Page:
Dyckia leptostachya has been at home in our garden from the moment of its arrival from Brazil where we found it on rocky slopes in far off Matto Grosso. It grows in sun or shade, but of course blooms best in full light. It has fewer leaves than most of the Dyckias. They vary from maroon to green and most of the plants have produced at least two spikes of flowers in succession each spring. It reproduces by shooting out underground stolons and new plants will continue to develop around the matured plants. The flowers, on an eighteen to twenty-four inch spike, are of a rich orange in color. I have seen solid mat beds of these Dyckias eight to ten feet in diameter.

Dyckia frigida, an early bloomer coming from February to June, withstands quite a cool climate and dry conditions in sun or shade. The plants are from twelve to eighteen inches in diameter and the branched flower spike, at least three feet high, carries a good supply of orange yellow flowers. The green leaves are glabrous.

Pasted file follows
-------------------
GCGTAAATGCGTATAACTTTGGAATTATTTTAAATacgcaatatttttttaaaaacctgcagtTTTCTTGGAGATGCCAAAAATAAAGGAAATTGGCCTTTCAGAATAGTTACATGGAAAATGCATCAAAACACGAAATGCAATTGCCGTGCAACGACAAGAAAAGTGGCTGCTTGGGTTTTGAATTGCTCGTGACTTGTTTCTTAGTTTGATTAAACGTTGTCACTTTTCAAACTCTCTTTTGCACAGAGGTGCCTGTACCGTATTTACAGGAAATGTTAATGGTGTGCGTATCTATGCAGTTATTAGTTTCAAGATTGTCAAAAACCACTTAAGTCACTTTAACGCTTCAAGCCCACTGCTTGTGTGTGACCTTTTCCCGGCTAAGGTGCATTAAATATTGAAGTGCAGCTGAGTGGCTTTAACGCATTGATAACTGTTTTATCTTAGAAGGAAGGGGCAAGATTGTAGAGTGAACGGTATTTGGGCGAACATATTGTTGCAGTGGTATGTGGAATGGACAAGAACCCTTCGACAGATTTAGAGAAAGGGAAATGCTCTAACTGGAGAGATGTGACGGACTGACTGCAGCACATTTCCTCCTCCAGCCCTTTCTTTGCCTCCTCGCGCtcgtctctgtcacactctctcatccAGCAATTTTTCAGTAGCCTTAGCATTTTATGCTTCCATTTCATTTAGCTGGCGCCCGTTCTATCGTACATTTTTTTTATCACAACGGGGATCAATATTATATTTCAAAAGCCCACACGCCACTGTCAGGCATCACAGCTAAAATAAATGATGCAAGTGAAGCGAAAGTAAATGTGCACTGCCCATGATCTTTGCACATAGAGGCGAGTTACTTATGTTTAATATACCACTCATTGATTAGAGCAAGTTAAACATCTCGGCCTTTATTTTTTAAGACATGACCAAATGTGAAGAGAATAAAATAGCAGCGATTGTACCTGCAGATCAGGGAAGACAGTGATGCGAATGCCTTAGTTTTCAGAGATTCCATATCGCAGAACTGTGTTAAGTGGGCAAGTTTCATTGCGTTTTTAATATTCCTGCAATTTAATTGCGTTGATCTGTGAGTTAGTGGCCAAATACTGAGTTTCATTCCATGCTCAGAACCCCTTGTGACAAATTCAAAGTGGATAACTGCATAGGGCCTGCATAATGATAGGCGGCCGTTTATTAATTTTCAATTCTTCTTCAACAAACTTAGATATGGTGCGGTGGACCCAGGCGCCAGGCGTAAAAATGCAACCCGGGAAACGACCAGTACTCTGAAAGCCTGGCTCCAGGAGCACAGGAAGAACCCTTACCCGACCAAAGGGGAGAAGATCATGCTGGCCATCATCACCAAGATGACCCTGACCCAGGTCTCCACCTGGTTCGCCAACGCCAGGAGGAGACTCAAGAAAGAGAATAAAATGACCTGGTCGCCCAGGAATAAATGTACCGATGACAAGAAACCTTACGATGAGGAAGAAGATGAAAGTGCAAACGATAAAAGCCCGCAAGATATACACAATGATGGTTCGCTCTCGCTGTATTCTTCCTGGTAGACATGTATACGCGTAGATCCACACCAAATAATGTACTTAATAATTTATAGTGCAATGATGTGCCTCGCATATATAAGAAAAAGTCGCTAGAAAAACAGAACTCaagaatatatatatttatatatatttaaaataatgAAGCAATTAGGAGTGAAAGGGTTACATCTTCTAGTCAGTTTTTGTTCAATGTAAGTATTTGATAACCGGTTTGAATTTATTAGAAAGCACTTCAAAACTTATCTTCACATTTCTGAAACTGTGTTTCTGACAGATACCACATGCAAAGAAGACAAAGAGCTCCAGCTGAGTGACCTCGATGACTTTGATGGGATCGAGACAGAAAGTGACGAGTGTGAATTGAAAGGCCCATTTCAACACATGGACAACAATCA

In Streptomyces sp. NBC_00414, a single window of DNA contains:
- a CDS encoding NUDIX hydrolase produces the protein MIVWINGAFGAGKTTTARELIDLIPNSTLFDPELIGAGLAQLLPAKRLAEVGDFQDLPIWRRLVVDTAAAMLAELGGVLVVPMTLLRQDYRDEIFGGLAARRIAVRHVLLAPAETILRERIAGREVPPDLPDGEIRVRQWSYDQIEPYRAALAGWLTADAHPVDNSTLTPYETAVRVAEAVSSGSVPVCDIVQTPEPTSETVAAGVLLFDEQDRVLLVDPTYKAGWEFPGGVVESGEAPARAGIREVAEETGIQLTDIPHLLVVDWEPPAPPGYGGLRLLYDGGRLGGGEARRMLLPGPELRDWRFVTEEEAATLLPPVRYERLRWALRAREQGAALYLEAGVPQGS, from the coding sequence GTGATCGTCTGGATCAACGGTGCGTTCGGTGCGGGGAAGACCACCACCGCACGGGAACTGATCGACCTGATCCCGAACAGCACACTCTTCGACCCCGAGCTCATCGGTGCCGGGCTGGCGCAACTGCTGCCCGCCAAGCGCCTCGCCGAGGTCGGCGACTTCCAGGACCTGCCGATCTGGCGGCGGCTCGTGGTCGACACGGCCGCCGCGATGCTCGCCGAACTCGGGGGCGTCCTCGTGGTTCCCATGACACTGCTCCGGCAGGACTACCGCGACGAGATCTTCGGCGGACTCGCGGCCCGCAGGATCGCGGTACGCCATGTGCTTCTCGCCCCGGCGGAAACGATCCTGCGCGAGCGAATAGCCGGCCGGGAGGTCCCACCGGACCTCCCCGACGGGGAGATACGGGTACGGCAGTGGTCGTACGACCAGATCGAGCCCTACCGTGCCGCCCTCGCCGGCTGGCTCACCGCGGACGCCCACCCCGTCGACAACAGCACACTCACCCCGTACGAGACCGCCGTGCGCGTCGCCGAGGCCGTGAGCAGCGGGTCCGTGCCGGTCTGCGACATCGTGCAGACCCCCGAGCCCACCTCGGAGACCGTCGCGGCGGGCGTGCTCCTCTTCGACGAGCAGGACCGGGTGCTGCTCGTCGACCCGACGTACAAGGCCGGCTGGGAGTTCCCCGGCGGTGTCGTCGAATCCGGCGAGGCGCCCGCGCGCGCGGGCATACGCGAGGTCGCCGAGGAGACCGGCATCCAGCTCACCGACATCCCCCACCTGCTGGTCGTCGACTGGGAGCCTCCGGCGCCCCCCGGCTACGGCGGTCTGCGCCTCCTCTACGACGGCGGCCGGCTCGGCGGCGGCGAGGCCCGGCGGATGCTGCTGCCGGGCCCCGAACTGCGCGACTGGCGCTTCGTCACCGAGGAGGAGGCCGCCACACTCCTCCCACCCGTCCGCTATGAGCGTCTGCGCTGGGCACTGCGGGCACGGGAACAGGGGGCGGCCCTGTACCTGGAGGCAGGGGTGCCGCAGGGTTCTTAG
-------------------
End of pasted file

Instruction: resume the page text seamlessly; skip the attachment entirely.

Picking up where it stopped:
D. ursina

Dyckia ursina is well named. The flower spike and even the sepals and part of the petals are covered with a brown wool an eighth of an inch thick resembling a bear's fur. It is a bit large for pot culture but as a rock garden plant it will stand extreme conditions. While I found it in the tropics it grew high in the Brazilian mountains of Minas Gerais and the cold, raw, windy morning convinced me that it had not grown the wool covering for naught. Also the mid-day sun in that area was so severe that I am sure the wool covering has still another purpose. The branched flower spike is often three to four feet high and the flower is a lovely orange almost covered with brown wool.